I am the first one to raise my hand and admit when I don’t know something, which is often in this new role of Co-Founder. I lean in deeply to my industry pals that have blazed the trail so beautifully before me. And Town Hall and I are remarkably transparent about what we are learning, when we are winning and where we are failing. It all makes for a pretty neat ride that we couldn’t feel luckier to be on.


If you had a friend visiting you, what are some of the local spots you’d want to take them around to?

Well, is it summer or winter in Steamboat? And you can’t choose September, because that is the local’s delight. If it is summer, we will get up and head to Smell That Bread downtown for a ham and gruyere croissant or grab a quick avocado toast at Yampa Valley Kitchen. We’ll throw a Honey Stinger waffle in our packs and mountain bike up Morning Gloria on Emerald Mountain downtown in Steamboat. Then up and over to Wild Rose and back down to where we started. That lap should take about 2 hours, but will take us about 3 because of all of the photos we stop to take and that sweet moose on NPR that we let gently pass us. We’ll wave to the tubers on the Yampa as we come back into town and head straight to Mountain Tap for a Picking Hops IPA. We have to walk by Ohana downtown and pick out some of the best souvenirs and curated, local home goods. We’ll stop and wave to the locals, who are friendly as ever and grab a Steamboat Pilot newspaper to do the daily crossword. A nap is in order before we head to Salt and Lime for dinner and sit on the rooftop deck with their signature marg and the bison fundito and guac with everything. Watch the sun set over Sleeping Giant and share stories of ‘brown pow’ from the mountain bike ride. To bed early for the next day’s jaunt!

A trail run on the ditch loop, a hike in Sarvis Creek or a walk up Fish Creek falls are all in the running. If we have the energy, we’ll have a friend shuttle us to mountain bike the Divide Ride. In winter, it is a whole different story! Breakfast at Paramount at the base of the resort, fresh tracks in the Twilight trees or on the Buddy’s corduroy. Mid-morning bloodies at Four Points and watching kids train for ski racing on the Venue at the front of the mountain. Speaking of training, we will walk by Off the Beaten Path in the afternoon and grab a coffee to walk across the bridge to the base of Howelsen Ski Area and watch the ski jumpers take flight. An evening at The Laundry tops it all off – get the Cheeks, the Pow Pow and a Kentucky Fall. Nighty night!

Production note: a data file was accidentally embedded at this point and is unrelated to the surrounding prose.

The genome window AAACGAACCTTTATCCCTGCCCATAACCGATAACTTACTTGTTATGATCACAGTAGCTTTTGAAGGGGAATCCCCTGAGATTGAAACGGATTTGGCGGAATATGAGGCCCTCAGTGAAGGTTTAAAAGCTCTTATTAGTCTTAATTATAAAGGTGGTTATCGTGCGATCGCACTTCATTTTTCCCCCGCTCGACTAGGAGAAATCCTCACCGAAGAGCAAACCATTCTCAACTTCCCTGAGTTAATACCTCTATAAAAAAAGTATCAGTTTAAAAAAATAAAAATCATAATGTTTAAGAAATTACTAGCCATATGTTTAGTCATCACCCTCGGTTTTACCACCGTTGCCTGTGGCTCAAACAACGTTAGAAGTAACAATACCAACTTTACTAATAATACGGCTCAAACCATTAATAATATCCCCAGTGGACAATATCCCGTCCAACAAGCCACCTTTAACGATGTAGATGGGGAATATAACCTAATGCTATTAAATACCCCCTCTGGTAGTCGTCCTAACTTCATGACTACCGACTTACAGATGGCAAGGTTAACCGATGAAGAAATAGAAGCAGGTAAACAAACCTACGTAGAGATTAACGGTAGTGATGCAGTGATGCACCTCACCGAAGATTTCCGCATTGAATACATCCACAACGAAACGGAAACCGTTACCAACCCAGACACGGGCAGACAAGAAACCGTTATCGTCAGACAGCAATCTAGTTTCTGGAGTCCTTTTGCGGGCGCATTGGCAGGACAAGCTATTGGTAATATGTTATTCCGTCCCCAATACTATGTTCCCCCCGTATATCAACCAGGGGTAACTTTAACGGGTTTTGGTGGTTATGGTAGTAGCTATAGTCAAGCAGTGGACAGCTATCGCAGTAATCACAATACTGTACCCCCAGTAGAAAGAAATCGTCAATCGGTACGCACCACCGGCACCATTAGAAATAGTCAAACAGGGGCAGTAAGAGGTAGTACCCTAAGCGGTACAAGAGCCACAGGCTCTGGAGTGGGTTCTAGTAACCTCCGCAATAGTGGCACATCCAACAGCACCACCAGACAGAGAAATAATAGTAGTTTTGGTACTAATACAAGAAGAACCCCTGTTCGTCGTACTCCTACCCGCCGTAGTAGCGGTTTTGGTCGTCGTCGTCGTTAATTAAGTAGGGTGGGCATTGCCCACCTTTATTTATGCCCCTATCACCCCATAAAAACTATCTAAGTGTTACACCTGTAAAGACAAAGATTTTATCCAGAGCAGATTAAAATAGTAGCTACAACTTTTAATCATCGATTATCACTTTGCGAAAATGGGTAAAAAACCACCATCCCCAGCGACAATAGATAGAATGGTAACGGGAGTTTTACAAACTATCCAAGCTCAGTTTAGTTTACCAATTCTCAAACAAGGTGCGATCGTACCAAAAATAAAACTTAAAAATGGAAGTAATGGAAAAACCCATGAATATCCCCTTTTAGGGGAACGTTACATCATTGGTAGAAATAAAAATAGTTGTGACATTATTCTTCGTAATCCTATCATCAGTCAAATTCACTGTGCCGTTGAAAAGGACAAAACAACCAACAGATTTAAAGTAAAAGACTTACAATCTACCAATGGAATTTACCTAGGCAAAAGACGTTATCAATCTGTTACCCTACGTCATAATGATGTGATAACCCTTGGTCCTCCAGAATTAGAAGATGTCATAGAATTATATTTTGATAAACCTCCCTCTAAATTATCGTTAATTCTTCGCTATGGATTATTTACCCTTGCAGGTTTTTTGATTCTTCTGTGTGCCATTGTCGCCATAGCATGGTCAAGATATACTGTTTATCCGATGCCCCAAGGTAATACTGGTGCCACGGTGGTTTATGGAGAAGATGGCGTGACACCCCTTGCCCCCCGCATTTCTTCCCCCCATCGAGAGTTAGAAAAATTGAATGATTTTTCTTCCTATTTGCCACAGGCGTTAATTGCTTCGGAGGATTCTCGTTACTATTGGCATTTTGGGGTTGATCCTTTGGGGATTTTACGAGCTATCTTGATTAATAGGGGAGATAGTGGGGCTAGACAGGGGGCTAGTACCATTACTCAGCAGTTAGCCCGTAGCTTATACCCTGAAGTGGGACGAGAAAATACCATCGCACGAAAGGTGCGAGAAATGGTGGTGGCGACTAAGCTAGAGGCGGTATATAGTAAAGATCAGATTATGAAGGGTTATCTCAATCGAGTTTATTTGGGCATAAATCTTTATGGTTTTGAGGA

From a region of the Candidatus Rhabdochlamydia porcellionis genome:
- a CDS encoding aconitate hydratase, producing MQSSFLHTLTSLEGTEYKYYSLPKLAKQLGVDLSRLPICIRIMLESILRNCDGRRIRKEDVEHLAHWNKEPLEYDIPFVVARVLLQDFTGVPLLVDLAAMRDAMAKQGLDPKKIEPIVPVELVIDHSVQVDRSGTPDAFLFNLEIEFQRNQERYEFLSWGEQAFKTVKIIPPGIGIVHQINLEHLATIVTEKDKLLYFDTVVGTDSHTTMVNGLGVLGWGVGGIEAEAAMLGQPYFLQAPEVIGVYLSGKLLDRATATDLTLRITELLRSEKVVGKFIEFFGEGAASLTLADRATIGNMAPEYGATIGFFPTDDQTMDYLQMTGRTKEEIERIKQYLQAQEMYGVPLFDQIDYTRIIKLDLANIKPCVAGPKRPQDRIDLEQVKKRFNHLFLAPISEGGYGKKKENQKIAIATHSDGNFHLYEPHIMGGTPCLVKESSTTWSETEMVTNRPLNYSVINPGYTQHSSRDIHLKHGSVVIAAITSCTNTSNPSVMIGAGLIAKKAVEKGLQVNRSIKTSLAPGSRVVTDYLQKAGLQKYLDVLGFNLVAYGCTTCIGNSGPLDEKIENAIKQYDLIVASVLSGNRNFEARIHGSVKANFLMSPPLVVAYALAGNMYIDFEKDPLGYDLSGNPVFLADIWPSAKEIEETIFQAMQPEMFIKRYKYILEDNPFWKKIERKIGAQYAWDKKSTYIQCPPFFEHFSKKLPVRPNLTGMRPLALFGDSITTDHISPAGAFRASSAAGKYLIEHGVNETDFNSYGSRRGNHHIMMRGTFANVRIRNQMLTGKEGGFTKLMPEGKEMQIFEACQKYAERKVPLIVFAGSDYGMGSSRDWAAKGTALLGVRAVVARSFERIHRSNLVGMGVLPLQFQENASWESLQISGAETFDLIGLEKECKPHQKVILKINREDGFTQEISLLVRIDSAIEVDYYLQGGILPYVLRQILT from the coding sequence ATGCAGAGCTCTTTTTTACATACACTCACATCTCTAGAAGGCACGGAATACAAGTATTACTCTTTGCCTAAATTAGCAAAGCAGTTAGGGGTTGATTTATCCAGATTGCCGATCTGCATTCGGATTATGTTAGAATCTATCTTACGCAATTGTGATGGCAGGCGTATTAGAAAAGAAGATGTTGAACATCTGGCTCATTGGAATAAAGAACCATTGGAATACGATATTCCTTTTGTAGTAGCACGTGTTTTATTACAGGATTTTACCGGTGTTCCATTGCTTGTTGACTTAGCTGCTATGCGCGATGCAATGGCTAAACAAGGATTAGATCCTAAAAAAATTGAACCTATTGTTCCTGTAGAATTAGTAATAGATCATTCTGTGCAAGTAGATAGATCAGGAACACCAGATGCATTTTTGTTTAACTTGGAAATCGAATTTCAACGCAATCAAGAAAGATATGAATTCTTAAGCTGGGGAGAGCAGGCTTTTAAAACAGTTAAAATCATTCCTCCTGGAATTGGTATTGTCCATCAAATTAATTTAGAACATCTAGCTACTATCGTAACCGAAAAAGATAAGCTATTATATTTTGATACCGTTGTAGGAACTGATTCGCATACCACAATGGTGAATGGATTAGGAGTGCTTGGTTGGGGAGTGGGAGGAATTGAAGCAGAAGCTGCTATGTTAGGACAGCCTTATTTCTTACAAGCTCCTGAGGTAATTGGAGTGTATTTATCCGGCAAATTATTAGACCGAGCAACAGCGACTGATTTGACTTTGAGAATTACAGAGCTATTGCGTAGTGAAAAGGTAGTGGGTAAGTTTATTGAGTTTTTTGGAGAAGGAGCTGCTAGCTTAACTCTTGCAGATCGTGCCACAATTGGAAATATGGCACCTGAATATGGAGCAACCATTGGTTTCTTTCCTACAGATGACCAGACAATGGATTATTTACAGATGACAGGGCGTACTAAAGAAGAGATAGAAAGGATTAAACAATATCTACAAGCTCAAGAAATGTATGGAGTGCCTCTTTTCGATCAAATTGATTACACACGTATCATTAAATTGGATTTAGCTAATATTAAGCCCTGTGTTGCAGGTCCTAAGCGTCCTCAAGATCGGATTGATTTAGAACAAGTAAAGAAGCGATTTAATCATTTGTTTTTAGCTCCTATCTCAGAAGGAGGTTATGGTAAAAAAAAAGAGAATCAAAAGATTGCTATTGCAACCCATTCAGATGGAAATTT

The Shoutout series is all about recognizing that our success and where we are in life is at least somewhat thanks to the efforts, support, mentorship, love and encouragement of others. So is there someone that you want to dedicate your shoutout to?

My shoutout goes to all of the big-thinkers, fear-sharers, community-builders, give-backers, high-fivers and naysayers in my life. I somehow have the incredible luck to be surrounded by a network of family, friends, colleagues and acquaintances that simply care and want to help me on this journey to create a new brand and give back to community and planet with purpose. Over the last 18 months, I have received detailed marketing plans from sage industry experts, offers to collaborate with women leaders, realistic feedback from longtime friends and have hiked many a’ mountain town trail with rural entrepreneurs who share their experiences in the trenches. I am where I am today because of you. I am listening to your advice, sponging your knowledge and taking your opinions to heart. And I am honored to pass it on to the next phase of budding leaders behind me. Thank you to everyone who has helped me get this far. I never could have done it without you.

Website: www.townhallco.com

Instagram: https://www.instagram.com/townhallco_/

Linkedin: https://www.linkedin.com/company/townhallco

Facebook: https://www.facebook.com/Townhallco

Image Credits: Alex Johnson, Tim Murphy, Dave Epperson